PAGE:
World's Fair

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“Amaryllis,” by Katelyn Sack

I work in the engineering school here at U.Va. My office faces a lobby-type area just outside the main computer lab for undergrads. That space has blank walls. We recently commandeered it and opened up an art gallery. The painting above is one of four currently hanging in this first installment. I make note of the exhibit here, at The World’s Fair, because it seems entirely in keeping with the ethos of this blog, where in our best days we cross the so-called boundaries between scientific, artistic, and political worlds.


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U.Va.’s engineering school helps students recognize the broader cultural character of their work, the creative, imaginative, and innovative aspects that drive all solid engineering practice. Those elements–creativity, imagination, innovation–are also descriptions of an artistic worldview. That shouldn’t be surprising since art and engineering have always been intimately connected intellectual efforts. Linguistically speaking, craftwork, for example, has both a strong technical history and an aesthetic one. (“Technology” itself is a very modern word, used in its current for more little more than a century at best.) Both fundamentally deal with imagining and representing the world in new ways; both are about the combination of hands, minds, and materials. In our culture, though, I suppose the public perception of engineering tends toward the technical and quantitative and away from the artistic and aesthetic. Basically then, I’m hoping that making the engineering school a host of artwork can help facilitate the image that art and engineering are of a piece.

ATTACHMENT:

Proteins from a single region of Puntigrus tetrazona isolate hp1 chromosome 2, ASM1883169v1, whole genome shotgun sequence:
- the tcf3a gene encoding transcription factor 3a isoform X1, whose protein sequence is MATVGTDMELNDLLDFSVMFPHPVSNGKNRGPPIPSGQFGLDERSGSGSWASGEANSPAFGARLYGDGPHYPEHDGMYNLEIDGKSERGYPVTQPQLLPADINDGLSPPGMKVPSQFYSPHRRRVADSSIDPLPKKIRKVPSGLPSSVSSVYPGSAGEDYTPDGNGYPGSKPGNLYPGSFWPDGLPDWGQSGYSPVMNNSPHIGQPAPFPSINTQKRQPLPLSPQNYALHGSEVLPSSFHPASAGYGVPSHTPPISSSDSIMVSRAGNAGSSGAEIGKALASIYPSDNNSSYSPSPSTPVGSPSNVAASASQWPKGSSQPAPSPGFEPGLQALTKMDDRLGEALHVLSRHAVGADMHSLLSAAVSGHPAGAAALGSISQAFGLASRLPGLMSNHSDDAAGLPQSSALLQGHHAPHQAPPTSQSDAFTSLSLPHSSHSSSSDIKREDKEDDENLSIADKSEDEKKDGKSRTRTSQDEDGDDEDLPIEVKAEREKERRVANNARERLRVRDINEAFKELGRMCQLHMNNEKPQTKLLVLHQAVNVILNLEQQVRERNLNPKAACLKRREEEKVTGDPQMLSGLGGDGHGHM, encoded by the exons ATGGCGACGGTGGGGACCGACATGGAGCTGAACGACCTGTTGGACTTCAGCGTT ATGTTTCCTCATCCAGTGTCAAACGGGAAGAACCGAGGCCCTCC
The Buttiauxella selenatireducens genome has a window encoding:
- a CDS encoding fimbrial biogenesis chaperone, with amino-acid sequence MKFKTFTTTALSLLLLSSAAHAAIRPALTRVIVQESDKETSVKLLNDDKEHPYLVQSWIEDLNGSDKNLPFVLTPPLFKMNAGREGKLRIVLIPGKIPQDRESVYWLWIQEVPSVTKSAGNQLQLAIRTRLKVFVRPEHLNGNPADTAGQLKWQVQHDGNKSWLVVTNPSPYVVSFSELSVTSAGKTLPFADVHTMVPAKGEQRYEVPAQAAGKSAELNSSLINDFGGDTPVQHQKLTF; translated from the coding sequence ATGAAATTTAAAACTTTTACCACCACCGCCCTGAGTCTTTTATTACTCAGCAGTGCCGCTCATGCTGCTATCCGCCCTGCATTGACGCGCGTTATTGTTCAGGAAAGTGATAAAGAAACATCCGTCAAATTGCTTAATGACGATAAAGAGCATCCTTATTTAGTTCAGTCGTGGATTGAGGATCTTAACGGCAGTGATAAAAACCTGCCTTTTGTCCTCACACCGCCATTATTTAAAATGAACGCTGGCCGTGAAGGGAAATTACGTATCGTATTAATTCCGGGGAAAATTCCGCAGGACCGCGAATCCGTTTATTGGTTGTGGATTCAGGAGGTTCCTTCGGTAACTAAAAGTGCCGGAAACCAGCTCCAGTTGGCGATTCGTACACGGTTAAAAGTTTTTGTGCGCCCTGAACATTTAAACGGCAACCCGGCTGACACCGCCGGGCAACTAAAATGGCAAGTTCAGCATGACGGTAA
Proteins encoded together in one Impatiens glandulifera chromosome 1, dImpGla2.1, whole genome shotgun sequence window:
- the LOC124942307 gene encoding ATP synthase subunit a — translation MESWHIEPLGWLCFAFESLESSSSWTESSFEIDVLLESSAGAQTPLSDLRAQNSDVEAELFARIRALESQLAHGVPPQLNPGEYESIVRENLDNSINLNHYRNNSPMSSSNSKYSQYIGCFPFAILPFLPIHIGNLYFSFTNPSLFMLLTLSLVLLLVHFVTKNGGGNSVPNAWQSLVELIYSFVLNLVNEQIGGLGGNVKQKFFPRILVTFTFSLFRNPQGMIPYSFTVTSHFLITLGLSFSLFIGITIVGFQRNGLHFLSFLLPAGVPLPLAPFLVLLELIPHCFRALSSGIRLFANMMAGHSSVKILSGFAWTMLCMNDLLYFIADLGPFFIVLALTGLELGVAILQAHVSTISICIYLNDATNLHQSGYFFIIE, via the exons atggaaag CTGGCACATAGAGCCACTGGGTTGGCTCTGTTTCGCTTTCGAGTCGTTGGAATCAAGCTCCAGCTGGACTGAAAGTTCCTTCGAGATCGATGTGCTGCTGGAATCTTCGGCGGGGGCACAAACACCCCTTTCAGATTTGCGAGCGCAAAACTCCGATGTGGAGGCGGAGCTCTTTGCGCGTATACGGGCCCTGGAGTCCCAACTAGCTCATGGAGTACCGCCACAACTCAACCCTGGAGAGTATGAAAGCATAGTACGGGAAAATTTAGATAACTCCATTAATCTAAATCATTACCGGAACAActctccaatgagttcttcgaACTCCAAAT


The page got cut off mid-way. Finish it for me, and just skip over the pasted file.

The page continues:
We started modestly. Future installations will likely have more than four paintings, likely include photography–one member of our curatorial committee, Dr. Kent Wayland, suggests a showing of Burtynsky-like photos of industrial landscapes–and certainly become a bit more formalized in terms of signage, lighting, and artist’s information.

If you’re ever in town, swing on by.

If you have suggestions for future exhibits, whether or not you are in town, let me know.

Comments

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